Thinking about a broader audience was certainly part of the motivation for bringing small artist-run organizations--what I've been calling microinstitutions--into the context of the show. Public Fiction, KCHUNG, and Alice Konitz's Los Angeles Museum of Art are all examples of this--and I think it's fair to say each of them has been negotiating a leap from their usual constituency to the larger one provided by the Hammer Museum and the biennial context.

JL: I too was thinking about the free-admission and how this is shaping an audience, and, more importantly, just what an important gesture that is for a public at large.  I can only imagine that those on the fence about seeing the show or going to an art museum at all, for the first time, might be inspired. Of course, you have me thinking I may need to go again, and I like the ease of going without having to show my Hammer ID.  Perhaps others like this aspect of the open-door policy as well. Your response here segues nicely to one of my prepared questions, and toward what I hope will guide us back to the script a bit.

It's difficult not to think about the Hammer's egalitarian move to admit all for free, forever. In the graffiti show at MOCA I was critical of its timid approach by not simply unhinging the doors and welcoming all artists inclined to engage the space as the street. This move on the Hammer's part and the conflation of artist’s studio and museum gallery is clear in many instances in this show as well.  How can we think about this apparent reflexivity, perhaps also in terms of private and public senses, interiority/exteriority, and so on?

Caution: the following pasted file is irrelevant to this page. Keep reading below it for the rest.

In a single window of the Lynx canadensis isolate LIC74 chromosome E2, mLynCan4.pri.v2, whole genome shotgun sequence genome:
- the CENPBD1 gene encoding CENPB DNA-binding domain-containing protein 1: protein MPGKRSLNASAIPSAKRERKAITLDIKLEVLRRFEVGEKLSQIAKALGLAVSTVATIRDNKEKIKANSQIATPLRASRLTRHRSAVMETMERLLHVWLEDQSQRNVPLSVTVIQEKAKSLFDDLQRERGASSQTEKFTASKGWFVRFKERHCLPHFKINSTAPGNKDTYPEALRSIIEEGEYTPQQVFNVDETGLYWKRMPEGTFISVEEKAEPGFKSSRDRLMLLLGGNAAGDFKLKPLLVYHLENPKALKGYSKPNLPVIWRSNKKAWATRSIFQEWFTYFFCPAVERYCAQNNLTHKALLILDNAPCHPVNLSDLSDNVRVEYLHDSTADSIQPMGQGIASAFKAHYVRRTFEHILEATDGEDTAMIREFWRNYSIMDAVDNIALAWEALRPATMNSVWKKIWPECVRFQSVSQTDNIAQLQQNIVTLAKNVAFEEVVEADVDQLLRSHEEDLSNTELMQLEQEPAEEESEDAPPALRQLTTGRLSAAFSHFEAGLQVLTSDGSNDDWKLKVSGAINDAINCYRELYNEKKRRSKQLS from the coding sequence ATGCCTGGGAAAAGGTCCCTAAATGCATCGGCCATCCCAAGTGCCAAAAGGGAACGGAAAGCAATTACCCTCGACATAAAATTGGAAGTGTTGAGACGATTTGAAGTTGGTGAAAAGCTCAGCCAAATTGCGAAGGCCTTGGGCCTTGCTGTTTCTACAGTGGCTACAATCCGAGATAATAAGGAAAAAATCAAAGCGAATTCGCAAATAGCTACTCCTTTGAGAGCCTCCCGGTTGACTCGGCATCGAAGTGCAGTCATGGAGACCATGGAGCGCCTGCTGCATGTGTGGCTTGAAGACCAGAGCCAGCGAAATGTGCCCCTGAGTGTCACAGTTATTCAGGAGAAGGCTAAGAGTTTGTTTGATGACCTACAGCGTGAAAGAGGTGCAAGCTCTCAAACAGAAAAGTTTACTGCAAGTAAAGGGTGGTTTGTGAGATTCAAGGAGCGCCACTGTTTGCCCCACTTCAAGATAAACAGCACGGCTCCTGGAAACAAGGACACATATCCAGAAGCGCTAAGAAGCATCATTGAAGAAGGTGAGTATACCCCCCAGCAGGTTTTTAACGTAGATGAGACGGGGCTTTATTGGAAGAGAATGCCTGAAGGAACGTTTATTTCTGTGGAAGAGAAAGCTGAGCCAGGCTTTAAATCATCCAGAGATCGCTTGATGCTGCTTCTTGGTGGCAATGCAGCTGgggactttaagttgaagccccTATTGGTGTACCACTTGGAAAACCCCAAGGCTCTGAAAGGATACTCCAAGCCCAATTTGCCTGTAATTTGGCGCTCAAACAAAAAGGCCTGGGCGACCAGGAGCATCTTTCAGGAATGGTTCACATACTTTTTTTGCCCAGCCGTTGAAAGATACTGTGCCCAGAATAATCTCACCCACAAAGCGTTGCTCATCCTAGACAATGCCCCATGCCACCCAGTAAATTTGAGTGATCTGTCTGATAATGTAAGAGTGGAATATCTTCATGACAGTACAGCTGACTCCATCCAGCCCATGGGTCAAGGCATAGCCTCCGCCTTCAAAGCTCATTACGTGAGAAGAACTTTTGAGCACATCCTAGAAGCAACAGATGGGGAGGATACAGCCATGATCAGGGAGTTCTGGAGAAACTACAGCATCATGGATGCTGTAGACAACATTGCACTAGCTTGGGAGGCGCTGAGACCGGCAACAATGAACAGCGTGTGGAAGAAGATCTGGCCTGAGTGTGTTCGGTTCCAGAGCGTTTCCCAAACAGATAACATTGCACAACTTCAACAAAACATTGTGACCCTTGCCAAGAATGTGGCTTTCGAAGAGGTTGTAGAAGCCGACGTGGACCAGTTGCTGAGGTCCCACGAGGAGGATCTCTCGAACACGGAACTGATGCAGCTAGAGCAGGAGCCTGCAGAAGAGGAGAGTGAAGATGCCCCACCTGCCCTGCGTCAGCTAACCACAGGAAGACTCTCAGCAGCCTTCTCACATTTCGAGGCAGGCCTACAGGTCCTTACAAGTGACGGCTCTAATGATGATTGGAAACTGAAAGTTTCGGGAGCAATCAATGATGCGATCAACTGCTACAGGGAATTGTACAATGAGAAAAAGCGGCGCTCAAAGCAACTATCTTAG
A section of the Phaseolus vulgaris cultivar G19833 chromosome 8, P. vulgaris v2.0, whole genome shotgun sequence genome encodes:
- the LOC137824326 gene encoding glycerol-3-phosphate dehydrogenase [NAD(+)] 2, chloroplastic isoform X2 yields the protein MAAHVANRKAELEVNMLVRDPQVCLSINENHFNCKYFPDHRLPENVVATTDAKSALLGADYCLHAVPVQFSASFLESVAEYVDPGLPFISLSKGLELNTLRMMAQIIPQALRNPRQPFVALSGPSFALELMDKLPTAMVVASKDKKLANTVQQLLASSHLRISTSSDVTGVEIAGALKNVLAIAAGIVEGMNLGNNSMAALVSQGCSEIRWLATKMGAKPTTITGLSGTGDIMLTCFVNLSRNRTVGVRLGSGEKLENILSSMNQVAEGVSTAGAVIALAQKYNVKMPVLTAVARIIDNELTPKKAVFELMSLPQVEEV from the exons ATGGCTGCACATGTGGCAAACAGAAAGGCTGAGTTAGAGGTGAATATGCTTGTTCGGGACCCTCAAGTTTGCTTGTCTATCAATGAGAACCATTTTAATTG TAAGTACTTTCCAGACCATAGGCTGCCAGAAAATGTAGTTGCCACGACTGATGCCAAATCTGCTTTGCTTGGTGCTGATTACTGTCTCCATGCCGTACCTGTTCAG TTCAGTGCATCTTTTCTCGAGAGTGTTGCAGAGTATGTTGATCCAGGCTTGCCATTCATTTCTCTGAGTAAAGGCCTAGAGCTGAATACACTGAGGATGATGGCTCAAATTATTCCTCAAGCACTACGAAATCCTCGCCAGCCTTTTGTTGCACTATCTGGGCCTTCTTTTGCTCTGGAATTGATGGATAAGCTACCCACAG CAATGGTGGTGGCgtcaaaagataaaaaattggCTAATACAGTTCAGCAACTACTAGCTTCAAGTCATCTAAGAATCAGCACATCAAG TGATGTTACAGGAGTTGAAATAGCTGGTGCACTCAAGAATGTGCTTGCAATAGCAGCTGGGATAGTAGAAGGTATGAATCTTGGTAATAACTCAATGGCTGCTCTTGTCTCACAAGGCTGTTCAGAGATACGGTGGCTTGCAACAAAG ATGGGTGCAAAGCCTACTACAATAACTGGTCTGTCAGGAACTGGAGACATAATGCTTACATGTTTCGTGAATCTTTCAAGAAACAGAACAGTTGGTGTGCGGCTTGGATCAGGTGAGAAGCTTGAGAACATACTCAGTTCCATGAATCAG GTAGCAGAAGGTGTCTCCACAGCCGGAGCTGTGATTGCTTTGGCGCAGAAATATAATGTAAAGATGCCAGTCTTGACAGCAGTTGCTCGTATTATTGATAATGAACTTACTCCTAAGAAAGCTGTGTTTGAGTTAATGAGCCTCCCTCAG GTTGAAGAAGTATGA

There is such a thin line between artist, institution, artist as institution, and the free-admission policy somehow seems complicit, but I'm much more interested in these fine lines and how you are seeing them in this show.

KCHUNG/Public Fiction
Photo appears courtesy of Michael Ned Holte
MNH: Yesterday I was a guest on KCHUNG TV--and not for the first time during this exhibition--which occupies the Hammer lobby, and neighbors Public Fiction, which is situated in the Lobby Gallery. KCHUNG is headquartered above a Pho restaurant in Chinatown; the Museum of Public Fiction is based in a storefront in Highland Park. There is a weird energy with the two of them next to one another in the Hammer's lobby. After my TV appearance, I watched the KCHUNG taping from the stair landing above, and was amused by the wavy dotted lines taped on the floor demarcating a space for KCHUNG's project and temporary audience. I took a picture of it.

Speaking of thin lines! The thresholds--between KCHUNG and Public Fiction, between KCHUNG and the Hammer, between public and private--seemed so precarious, and this imbrication seemed so appropriate to the show and the way it might represent the Los Angeles art community at this moment. James Kidd Studio's stage in the courtyard has had a similar dynamic: It's much more public than Jmy Kidd's performance space Pieter in Lincoln Heights, but the dancers using it have, from what I've observed, found a way to make their performances somehow intimate--which is to say finding and developing connections with an audience of friends and, inevitably, strangers.

KCHUNG/Public Fiction